It can happen to anyone anytime, you’re chugging along through life and BAM you get a disk error or you can’t download images from a memory card or you simply delete something without thinking …
It just happened to me
I just did the latter, I found a few folders of RAW images that I though I didn’t need, I checked that I had imported the first folder into lightroom, which I had, so I deleted it.
Being me, I didn’t simply hit the delete key I had to hold down the shift key at the same time so not only did I delete them but they skipped the recycle bin and disappeared entirely. Seemed like a good idea at the time, why waste disk space keeping 2.5GB’s of files in the recycle bin when I knew I didn’t need them anymore.
As I moved to the next folder to check it I noticed that the files were original “.CR2” files not the “.dng” versions I convert everything to and it occurred to me to check that I had backed up these files to my original RAW file backup disk. Needless to say I hadn’t and I had just permanently deleted them, not the end of the world as I still have the “.dng” versions of the files that I process but I still wasn’t happy to have skipped a useful step of my backup process.
What to do first
It’s easy to do and not so easy to undo, but it is possible and here’s how …
First and foremost once you realise that you have lost files for any reason the most important thing to do is to “STOP USING THAT STORAGE DEVICE”. Any new information written to that hard disk or memory card will potentially permanently overwrite your data forever.
How a hard disk works (the idiot’s guide)
I won’t go into how a hard disk works in detail but suffice it to say it’s a bit like a warehouse with an inventory system. The warehouse may contain millions of different items all stored randomly on rows and rows of ceiling high shelves. When asked to locate a particular item the warehouse manger simply looks up his inventory system, gets the exact location of the required item and sends someone out in a forklift truck to collect it, easy.
One day the warehouse manager spills his coffee on his inventory system and completely ruins it, it’s lost, dead, an ex-inventory system now relegated to mushy paper. All the items still exist in the warehouse, completely undamaged and usable. However the warehouse manager now has no way of knowing where any particular item is amongst his millions of other items, not to mention how several items may be linked to each other to fulfil particular client orders.
So if we equate the warehouse to a hard disk drive (or memory card) and the inventory system to what is known as the MFT (Master File Table) for NTFS formatted drives or the FAT (File Allocation Table) for older disks and memory cards we can see how the contents of our MFT/FAT is all important. In simplistic terms each file is stored on the disk as a chain of file segments to which the MFT/FAT points (much like a purchase order to the warehouse lists all the individual items required for a particular order) so without the entry in the MFT/FAT a file on the disk is useless.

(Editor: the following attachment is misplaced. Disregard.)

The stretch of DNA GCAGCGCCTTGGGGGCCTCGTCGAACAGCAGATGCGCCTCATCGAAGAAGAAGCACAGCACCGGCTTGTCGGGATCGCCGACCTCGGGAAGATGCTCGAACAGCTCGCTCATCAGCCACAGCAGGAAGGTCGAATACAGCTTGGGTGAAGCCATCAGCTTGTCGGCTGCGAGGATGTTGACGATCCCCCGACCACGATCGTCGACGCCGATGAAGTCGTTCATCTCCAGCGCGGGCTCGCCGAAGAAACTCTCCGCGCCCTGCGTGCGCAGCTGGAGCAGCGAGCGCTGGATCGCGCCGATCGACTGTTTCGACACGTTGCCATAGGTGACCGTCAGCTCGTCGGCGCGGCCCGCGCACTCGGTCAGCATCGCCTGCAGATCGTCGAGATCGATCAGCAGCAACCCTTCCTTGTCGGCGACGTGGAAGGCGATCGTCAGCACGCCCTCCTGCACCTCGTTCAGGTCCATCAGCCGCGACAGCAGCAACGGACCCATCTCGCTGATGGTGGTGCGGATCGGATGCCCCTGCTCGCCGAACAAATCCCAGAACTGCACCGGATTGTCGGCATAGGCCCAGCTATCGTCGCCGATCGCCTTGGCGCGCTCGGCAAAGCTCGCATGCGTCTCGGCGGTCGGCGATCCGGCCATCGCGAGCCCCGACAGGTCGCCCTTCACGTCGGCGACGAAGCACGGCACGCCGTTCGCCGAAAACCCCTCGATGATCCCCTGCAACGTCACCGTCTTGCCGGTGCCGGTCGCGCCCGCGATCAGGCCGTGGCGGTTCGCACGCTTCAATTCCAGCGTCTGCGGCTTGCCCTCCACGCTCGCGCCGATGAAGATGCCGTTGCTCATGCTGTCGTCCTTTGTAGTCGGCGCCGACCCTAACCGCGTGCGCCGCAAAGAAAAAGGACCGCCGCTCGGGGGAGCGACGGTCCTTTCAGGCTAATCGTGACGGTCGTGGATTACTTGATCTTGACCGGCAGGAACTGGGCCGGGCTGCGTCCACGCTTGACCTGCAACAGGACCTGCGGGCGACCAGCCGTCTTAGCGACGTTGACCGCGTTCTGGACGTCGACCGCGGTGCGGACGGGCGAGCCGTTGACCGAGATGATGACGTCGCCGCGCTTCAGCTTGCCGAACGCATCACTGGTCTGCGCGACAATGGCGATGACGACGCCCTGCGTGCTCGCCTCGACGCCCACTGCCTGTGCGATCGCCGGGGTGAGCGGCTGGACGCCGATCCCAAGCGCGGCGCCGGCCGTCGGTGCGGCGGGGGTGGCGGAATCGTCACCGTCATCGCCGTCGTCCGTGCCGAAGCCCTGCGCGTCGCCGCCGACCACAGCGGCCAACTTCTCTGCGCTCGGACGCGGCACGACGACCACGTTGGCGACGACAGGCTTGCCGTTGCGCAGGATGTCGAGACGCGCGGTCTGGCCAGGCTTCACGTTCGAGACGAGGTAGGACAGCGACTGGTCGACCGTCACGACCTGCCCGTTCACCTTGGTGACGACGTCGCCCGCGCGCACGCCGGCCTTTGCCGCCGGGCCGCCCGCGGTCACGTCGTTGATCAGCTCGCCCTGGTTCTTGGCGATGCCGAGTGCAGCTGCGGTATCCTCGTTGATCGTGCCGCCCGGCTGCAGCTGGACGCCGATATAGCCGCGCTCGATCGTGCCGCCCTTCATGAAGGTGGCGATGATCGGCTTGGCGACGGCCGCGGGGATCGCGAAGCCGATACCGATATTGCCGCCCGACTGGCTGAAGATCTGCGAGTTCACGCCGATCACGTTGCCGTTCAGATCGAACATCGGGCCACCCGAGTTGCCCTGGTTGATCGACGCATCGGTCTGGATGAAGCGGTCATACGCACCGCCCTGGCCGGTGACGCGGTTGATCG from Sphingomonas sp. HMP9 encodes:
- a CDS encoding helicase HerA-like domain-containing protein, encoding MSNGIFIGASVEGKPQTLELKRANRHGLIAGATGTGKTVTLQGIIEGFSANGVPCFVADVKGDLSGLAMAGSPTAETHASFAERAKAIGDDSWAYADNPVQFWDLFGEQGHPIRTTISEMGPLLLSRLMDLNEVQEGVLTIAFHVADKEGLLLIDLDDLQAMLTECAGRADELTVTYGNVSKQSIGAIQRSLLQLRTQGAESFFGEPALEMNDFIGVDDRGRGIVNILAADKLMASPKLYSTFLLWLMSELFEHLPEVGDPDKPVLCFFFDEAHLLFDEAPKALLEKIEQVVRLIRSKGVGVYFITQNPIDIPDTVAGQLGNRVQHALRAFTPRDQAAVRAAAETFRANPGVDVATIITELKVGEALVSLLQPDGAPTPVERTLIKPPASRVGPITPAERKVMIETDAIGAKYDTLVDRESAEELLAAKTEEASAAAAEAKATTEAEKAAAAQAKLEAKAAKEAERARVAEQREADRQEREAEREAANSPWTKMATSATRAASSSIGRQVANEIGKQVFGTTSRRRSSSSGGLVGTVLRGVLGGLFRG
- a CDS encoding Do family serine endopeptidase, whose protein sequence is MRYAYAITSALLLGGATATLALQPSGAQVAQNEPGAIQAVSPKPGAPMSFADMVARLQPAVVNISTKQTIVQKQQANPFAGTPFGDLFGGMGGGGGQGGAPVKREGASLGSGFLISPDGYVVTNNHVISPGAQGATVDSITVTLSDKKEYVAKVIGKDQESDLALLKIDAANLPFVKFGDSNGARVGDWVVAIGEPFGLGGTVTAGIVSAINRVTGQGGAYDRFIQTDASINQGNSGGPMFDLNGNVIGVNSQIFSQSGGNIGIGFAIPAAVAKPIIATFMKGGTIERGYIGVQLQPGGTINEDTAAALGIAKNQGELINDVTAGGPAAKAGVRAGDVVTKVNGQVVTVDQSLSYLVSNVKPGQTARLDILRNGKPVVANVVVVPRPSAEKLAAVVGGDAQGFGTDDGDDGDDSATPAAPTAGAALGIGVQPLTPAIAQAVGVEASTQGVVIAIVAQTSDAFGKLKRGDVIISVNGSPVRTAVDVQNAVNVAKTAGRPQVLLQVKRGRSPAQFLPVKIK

When you permanently delete a file (shift + del) from your disk its entry in the MFT/FAT is removed and that space is made available again for data to be written to, but your file’s data still exists. Hence the need to stop using that disk to prevent your data from being overwritten. Much the same happens when a disk becomes corrupt, the MFT/FAT loses information about where files exist on your disk but they are most likely still there, so again you must stop using that disk to have the best chance of recovering your lost data.
On the bright side there are many tools around that can attempt to re-create your MFT/FAT and many professionals that have exceptional skills using these tools.
What to do next
When disaster strikes you have several options:
1. Take your disk / memory card to a professional recovery service who will attempt (usually at vast expense) to recover your data. I once lost a 1TB hard disk and was quoted over $2,000 to recover the data from a $200 drive. Note: It is very important to make sure that you will only be billed by such an organisation if they are successful in recovering your data.
2. Find a smaller local business with the necessary tools, & skills to attempt to recover your data. There is a risk associated with this approach so try to stick with businesses that come recommended or have a good reputation.
3. Attempt to recover the files yourself using tools that can be purchased on the internet, you will need a certain amount of computer skills to do this and it may or may not work but it can save you a lot of money and get a faster result.
4. Cry 😥
Which option you take will depend on the value of the data lost and the resources available to you. I have recovered many lost files myself but even the professional organisation I sent my 1TB disk to in Queensland was unable to recover it. Memory cards can be much simpler to recover files from, some even come with their own data recovery tools, but there are still no guarantees.
Option 4 tends to go hand in hand with options 1 to 3 whatever you choose to do 😦
I hope this helps people understand a bit more about what happens when you lose data and what to do about it.
At the end of the day the best remedy is not to lose the data in the first place (prevention is better than cure) so always make sure you have a sound backup strategy and use it, at least that way you are protected from most hard disk errors.
For more info on my Backup Strategy see my previous post Backup on a budget, what you need to know!
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